adjective Also biyearly (for defs 1, 2).
Examples from the Web for biennial
Those are results of the biennial Chicago Council on Global Affairs survey of public opinion on foreign policy (PDF).
At the Biennial, only a very few artworks escape to stand on their own.
She had similar fears when 2010 Biennial curators Bonami and Gary Carrion-Murayari came calling last year.
Famous in history by the biennial meetings of the Blackmailers' Club.The Roycroft Dictionary|Elbert Hubbard
Endive, en′div, n. an annual or biennial plant of the same genus as chicory, used as a salad.
In 1877 the constitution was amended by providing for biennial, instead of annual, sessions of the legislature.The History of Minnesota and Tales of the Frontier|Charles E. Flandrau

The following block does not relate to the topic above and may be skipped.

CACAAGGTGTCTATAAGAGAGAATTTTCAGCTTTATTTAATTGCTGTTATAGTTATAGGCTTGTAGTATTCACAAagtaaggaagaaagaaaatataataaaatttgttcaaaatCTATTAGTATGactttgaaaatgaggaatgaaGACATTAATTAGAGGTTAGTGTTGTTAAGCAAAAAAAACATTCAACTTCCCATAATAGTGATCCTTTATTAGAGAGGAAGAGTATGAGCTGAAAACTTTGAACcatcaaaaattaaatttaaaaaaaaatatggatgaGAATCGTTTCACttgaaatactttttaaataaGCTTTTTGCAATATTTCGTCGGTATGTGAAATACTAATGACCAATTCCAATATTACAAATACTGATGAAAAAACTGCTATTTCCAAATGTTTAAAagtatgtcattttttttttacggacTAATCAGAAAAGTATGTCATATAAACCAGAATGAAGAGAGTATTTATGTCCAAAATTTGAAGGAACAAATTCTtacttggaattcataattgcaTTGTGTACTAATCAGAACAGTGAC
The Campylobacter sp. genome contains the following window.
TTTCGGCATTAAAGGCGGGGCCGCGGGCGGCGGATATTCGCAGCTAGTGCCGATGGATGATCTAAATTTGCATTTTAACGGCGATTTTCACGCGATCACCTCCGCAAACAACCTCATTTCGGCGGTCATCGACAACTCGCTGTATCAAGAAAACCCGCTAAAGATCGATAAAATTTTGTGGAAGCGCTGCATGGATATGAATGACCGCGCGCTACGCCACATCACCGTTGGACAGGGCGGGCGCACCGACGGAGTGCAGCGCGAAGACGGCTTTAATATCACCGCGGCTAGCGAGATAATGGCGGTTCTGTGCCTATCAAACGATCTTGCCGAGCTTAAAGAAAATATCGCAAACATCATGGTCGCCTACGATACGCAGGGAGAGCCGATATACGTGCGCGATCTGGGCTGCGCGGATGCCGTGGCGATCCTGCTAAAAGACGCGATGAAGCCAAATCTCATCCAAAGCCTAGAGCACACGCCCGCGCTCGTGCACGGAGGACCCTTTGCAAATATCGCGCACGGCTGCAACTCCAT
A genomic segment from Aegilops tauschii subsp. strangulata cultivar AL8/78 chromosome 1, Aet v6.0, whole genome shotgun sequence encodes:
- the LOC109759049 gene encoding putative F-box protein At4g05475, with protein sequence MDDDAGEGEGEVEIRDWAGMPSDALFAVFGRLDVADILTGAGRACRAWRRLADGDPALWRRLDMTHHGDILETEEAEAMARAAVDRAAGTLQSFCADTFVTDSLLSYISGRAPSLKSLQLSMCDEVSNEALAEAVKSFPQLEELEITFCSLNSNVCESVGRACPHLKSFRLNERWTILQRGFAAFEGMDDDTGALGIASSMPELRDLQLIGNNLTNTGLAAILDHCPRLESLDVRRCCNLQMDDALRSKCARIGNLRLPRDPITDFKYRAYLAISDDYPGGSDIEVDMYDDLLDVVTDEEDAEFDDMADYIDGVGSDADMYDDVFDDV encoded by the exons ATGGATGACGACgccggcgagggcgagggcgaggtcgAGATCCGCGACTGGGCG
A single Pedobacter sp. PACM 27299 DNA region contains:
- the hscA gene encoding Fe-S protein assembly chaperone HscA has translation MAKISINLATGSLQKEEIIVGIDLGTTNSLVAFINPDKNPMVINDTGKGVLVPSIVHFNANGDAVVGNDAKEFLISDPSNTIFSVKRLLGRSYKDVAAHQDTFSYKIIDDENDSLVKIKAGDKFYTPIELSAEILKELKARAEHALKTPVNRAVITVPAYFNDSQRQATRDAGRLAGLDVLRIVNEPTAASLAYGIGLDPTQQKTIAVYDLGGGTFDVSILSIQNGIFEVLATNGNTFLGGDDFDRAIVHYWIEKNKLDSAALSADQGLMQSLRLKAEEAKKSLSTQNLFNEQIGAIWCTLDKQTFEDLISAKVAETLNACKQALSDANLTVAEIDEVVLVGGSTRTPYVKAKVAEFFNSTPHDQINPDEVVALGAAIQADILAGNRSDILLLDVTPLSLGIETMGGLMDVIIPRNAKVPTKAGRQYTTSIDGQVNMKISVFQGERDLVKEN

In its natural state, this is a perennial plant; but, when cultivated, it is generally treated as an annual or as a biennial.The Field and Garden Vegetables of America|Fearing Burr
In South Carolina they are biennial—as is proposed in the federal government.The Federalist Papers|Alexander Hamilton, John Jay, and James Madison
British Dictionary definitions for biennial
Word Origin and History for biennial
"lasting for two years" (1620s); "occurring every two years" (1750), from Latin biennium "two-year period," from bi- (see bi-) + annus "year" (see annual). The vowel change is "due to the Latin phonetic law according to which the unaccented and closed radical syllable of the second element of compounds, original -ă- becomes -ĕ-" [Klein]. The noun meaning "a biennial plant" is attested by 1770.